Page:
For about eight winters, following a 15-year NHL career, John LeClair had his hockey bag stuffed in a closet somewhere in his Philadelphia area home.
Going all the way back to a star-studded career in the U.S. high school system in his native Vermont, to four years of college hockey with stints in the U.S. national team program, to a pro career that him play only eight games in the minors and the rest in the National Hockey League, hockey was all LeClair had ever known.
And then he was done.
“I’d had enough,” he said. “I was coaching my kids, on the ice with them, and that was so much fun.
“That was satisfying any hockey need that I might have had.”
And then the call came from the Montreal Canadiens Alumni squad.
“I played a couple of games, and kind of got the itch back,” he said. “It’s great fun out there, moving the puck around. And it’s great to see some of the guys again. We have good fun in the room.”
LeClair and a bunch of Montreal Canadiens Alumni will be taking on the Boston Bruins Alumni 7:30 Thursday night at Mile One Centre.
Among those dressing for the Canadiens are former all-stars Leclair, Stephane Richer and Gary Leeman, along with Chris Nilan, Lucien Deblois, Darren Langdon, Steve Penney, Mike Lalor and Alain Cote.
Hall of Famer Ray Bourque headlines the Bruins’ squad, who will also have Terry O'Reilly, Rick Middleton, Al Lafrate, Ken Linseman, Bob Sweeney, Andrew Alberts and goaltender Andrew Raycroft in the lineup.
“I played a couple of games (with the alumni team), and kind of got the itch back. It’s great fun out there, moving the puck around. And it’s great to see some of the guys again. We have good fun in the room.”
LeClair is one of the greatest American-born players to play the game, the author of 406 career goals — including three straight 50-goal seasons — and 829 points.
His best days came as a Flyer, but his career highlight occurred in Montreal, where he won the 1993 Stanley Cup. That was the spring when the Canadiens set a playoff record for most overtime games won in one year, with 10, and LeClair scored game-winners in the extra sessions against the Los Angeles Kings in Games 3 and 4 of the final.
Three years later, he helped the States win the World Cup, and was part of America’s silver-medal squad at the 2002 Salt Lake City Olympics.
LeClair would spend only two years in Montreal, before being packaged with Eric Desjardins and Gilbert Dionne to Philly for Mark Recchi.
It was in Philly that his career really took off, when he hooked up with Eric Lindros and Mikael Renberg to form what would be known as the “Legion of Doom” line.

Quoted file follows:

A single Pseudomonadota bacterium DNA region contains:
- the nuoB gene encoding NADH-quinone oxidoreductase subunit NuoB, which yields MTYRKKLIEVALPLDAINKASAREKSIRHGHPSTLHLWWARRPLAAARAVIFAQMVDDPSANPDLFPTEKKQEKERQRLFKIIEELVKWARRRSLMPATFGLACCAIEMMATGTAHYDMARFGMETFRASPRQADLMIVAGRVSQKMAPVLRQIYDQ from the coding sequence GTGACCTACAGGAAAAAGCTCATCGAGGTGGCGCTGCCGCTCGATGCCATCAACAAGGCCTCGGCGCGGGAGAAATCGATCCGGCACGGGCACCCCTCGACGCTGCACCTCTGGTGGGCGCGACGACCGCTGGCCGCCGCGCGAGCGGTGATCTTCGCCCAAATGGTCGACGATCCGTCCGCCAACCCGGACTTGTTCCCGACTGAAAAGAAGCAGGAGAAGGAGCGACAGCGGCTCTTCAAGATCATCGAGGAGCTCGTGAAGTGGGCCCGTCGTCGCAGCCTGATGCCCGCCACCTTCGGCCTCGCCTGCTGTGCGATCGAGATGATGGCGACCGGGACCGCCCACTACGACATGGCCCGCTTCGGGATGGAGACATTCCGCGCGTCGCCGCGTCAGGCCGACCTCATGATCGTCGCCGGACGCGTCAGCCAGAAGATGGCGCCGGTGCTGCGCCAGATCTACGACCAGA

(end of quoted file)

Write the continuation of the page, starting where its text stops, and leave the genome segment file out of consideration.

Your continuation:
“We didn’t click right away,” said LeClair. “I remember it was our third game in three nights with the trade, and we (he, Dionne and Desjardins) didn’t play well.
“But the chemistry was there from the start, and we (LeClair, Lindros and Renberg) took off.”
The three Flyers forwards were huge, and had skill. LeClair was 6-3 and 230 pounds, Lindros stood 6-4 and weighed 240 pounds and Renberg was 6-2 and 235.
At the time, Lindros was in the prime of his career, a force not seen before in the NHL – a player who could skate and hit like a truck, who had vision and great hands.
Of course, injuries would derail Lindros, although the Hockey Hall of Fame saw enough to induct him despite playing only 813 career NHL games.
“Eric always pushed us to be better,” said LeClair, now 48. “I remember him for who he was when he was healthy, just a dominant, dominant hockey player.”
LeClair was drafted 33rd overall by the Canadiens in 1987, the only American selected in the first two rounds (42 players in total).
Today, there are several U.S.-born players dotting each NHL roster, and they’re coming from all over. Austen Matthews is from Arizona, and the league’s third-leading point-getter, Johnny Gaudreau, hails from New Jersey.
“We’ve come a long way,” LeClair said. “When I was coming up through, the only Americans who played were from Minnesota, Michigan or Massachusetts. Now the game is played in all 50 states, and certainly expansion by the NHL has helped that.
“But USA Hockey has a great job with its coaching programs. Coaching is critical. A good coach helps by making the game fun for the kids, and then you need good coaching with all the other teaching stuff as you get older.”
Tickets for Thursday’s game are $35 for adults and $25 for students, and are available at the box office.